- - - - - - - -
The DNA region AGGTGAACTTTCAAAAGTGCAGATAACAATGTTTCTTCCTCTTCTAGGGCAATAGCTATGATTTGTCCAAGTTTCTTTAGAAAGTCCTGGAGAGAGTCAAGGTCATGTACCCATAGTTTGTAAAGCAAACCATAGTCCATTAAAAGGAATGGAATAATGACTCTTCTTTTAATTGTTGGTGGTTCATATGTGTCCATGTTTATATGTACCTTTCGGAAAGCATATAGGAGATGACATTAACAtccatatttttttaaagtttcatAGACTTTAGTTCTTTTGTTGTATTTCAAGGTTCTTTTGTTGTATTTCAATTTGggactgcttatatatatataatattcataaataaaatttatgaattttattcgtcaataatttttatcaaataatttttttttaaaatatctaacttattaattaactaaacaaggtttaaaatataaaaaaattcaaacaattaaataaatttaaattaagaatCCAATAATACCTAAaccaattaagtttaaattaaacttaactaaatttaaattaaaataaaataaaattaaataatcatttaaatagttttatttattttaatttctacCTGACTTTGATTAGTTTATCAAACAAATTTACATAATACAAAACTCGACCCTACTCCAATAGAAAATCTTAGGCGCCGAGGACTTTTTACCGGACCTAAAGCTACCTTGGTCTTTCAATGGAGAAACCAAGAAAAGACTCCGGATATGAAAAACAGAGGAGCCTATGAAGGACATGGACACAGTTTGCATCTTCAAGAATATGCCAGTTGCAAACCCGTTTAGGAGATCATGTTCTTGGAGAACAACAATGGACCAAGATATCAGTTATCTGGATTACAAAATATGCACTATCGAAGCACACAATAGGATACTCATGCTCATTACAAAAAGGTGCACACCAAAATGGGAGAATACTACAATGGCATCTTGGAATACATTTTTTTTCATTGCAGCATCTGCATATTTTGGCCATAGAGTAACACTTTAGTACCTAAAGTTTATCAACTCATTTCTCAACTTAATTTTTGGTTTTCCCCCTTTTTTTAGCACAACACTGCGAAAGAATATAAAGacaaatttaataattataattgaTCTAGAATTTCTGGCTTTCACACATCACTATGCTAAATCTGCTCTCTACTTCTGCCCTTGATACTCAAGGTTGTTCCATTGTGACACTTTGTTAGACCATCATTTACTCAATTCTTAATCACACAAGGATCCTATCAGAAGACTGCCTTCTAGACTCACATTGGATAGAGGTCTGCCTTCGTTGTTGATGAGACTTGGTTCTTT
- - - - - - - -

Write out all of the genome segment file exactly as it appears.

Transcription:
The DNA region AGGTGAACTTTCAAAAGTGCAGATAACAATGTTTCTTCCTCTTCTAGGGCAATAGCTATGATTTGTCCAAGTTTCTTTAGAAAGTCCTGGAGAGAGTCAAGGTCATGTACCCATAGTTTGTAAAGCAAACCATAGTCCATTAAAAGGAATGGAATAATGACTCTTCTTTTAATTGTTGGTGGTTCATATGTGTCCATGTTTATATGTACCTTTCGGAAAGCATATAGGAGATGACATTAACAtccatatttttttaaagtttcatAGACTTTAGTTCTTTTGTTGTATTTCAAGGTTCTTTTGTTGTATTTCAATTTGggactgcttatatatatataatattcataaataaaatttatgaattttattcgtcaataatttttatcaaataatttttttttaaaatatctaacttattaattaactaaacaaggtttaaaatataaaaaaattcaaacaattaaataaatttaaattaagaatCCAATAATACCTAAaccaattaagtttaaattaaacttaactaaatttaaattaaaataaaataaaattaaataatcatttaaatagttttatttattttaatttctacCTGACTTTGATTAGTTTATCAAACAAATTTACATAATACAAAACTCGACCCTACTCCAATAGAAAATCTTAGGCGCCGAGGACTTTTTACCGGACCTAAAGCTACCTTGGTCTTTCAATGGAGAAACCAAGAAAAGACTCCGGATATGAAAAACAGAGGAGCCTATGAAGGACATGGACACAGTTTGCATCTTCAAGAATATGCCAGTTGCAAACCCGTTTAGGAGATCATGTTCTTGGAGAACAACAATGGACCAAGATATCAGTTATCTGGATTACAAAATATGCACTATCGAAGCACACAATAGGATACTCATGCTCATTACAAAAAGGTGCACACCAAAATGGGAGAATACTACAATGGCATCTTGGAATACATTTTTTTTCATTGCAGCATCTGCATATTTTGGCCATAGAGTAACACTTTAGTACCTAAAGTTTATCAACTCATTTCTCAACTTAATTTTTGGTTTTCCCCCTTTTTTTAGCACAACACTGCGAAAGAATATAAAGacaaatttaataattataattgaTCTAGAATTTCTGGCTTTCACACATCACTATGCTAAATCTGCTCTCTACTTCTGCCCTTGATACTCAAGGTTGTTCCATTGTGACACTTTGTTAGACCATCATTTACTCAATTCTTAATCACACAAGGATCCTATCAGAAGACTGCCTTCTAGACTCACATTGGATAGAGGTCTGCCTTCGTTGTTGATGAGACTTGGTTCTTT